The Babri Masjid was built in the early 16th century. For at least four centuries, the site was worshiped by both the communities- Hindus and Muslims. However, in 1822, an official of the Faizabad court first claimed that the mosques stood on the site of a temple.
As a result, the Nirmohi Akhara sect cited this statement in laying claim to the site later in the 19th century, leading to the first recorded incidents of religious violence at the site in 1855. In 1859, the British colonial administration set up a railing to separate the outer courtyard of the mosque to avoid disputes.
The status quo remained in place until 1949, when idols of Rama appeared inside the mosque, allegedly placed there by the volunteers of the Hindu Mahasabha. This instigated an uproar, with both parties filing civil suits laying claim to the land. The placement of the idols was seen as a desecration by the Muslim community. The site was declared to be in dispute, and the gates to the Masjid were locked.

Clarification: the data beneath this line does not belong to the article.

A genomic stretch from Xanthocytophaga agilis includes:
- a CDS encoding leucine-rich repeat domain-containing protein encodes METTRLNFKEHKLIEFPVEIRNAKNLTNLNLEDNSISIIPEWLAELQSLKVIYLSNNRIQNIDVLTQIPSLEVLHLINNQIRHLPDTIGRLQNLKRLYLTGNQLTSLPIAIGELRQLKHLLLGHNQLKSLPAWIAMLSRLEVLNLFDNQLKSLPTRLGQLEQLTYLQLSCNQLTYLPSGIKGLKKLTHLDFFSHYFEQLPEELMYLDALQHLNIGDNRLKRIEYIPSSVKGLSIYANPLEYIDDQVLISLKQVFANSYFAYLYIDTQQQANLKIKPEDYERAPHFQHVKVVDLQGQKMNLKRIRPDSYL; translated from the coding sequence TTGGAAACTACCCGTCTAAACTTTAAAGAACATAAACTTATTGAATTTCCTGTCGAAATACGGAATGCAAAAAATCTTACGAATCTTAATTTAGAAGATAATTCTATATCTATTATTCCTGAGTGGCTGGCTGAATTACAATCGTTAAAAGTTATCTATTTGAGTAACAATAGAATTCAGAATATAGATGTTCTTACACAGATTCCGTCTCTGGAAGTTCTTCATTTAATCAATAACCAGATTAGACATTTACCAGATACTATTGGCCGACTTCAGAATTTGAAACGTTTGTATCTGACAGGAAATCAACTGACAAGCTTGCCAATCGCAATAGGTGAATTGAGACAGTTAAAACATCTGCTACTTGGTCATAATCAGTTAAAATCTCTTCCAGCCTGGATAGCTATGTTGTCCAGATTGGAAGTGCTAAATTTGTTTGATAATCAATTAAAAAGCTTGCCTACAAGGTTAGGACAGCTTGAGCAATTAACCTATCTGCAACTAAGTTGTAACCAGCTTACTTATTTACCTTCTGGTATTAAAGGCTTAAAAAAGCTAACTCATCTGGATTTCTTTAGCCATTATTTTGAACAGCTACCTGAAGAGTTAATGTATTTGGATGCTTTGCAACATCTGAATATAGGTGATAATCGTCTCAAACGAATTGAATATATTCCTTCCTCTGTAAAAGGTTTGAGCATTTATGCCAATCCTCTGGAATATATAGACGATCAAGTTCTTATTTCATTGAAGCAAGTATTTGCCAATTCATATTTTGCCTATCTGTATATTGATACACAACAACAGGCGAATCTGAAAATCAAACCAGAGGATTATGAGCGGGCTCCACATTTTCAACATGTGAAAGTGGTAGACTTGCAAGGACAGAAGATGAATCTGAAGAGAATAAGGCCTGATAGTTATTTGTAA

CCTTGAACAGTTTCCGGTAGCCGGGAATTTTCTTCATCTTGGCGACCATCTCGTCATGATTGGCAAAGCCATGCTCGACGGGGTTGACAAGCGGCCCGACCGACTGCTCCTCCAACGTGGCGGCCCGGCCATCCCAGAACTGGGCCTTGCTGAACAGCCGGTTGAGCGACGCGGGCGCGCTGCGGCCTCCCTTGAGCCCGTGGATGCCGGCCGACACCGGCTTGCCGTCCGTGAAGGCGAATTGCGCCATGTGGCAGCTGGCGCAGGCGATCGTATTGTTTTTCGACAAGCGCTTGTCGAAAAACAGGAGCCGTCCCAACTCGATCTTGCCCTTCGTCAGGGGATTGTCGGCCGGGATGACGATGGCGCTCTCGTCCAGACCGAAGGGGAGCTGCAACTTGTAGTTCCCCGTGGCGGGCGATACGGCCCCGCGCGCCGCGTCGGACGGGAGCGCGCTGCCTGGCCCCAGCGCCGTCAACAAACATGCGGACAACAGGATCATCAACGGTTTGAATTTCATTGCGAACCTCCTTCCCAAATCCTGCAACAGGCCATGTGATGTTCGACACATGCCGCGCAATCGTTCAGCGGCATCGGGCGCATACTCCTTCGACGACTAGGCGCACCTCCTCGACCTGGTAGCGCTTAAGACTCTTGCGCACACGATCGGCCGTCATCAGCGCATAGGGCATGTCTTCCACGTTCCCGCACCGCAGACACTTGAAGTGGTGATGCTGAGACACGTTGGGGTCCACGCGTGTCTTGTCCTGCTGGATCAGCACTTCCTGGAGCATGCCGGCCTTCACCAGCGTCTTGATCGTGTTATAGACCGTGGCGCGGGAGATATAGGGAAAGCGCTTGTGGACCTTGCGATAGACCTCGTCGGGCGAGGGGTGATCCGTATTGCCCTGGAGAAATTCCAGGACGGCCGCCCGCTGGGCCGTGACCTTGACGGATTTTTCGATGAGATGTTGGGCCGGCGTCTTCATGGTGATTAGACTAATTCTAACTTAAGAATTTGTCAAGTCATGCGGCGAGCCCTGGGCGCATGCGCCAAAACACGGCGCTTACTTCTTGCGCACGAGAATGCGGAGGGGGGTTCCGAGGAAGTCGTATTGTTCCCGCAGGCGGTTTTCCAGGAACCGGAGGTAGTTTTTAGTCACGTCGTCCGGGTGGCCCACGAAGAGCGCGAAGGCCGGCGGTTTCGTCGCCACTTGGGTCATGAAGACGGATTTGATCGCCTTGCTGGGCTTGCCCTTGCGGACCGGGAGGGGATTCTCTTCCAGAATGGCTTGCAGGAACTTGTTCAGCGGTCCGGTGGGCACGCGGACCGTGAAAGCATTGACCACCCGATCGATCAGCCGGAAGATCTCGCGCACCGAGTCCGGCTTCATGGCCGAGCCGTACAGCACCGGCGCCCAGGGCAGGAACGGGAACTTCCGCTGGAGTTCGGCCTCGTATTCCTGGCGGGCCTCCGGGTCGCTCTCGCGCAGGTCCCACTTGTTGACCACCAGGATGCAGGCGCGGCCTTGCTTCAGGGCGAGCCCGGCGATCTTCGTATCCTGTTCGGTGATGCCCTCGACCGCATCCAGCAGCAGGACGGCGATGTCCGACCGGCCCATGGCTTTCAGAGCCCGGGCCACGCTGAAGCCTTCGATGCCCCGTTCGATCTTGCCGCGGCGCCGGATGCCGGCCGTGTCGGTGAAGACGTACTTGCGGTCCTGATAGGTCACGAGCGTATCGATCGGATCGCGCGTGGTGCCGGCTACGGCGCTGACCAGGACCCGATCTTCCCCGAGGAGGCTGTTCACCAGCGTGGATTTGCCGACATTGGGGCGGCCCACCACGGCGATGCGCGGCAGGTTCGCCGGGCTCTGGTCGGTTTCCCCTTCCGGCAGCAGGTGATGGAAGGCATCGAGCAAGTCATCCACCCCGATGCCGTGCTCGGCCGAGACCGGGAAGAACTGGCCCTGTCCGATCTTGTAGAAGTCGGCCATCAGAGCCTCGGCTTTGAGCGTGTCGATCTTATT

On December 23, 1949, Gopal Singh Visharad, a devotee of ‘Ram Lalla’, filed a case in Faizabad court, claiming the ownership of the disputed land and to seek enforcement of the right to worship of Hindus at the disputed site. Following this, the government locked the site.
In the same year, Paramahansa Ramachandra Das had also filed the lawsuit for continuation of worship and keeping the idols under the central dome of the Babri Masjid. The plea was later withdrawn.
To know more, listen to the podcast...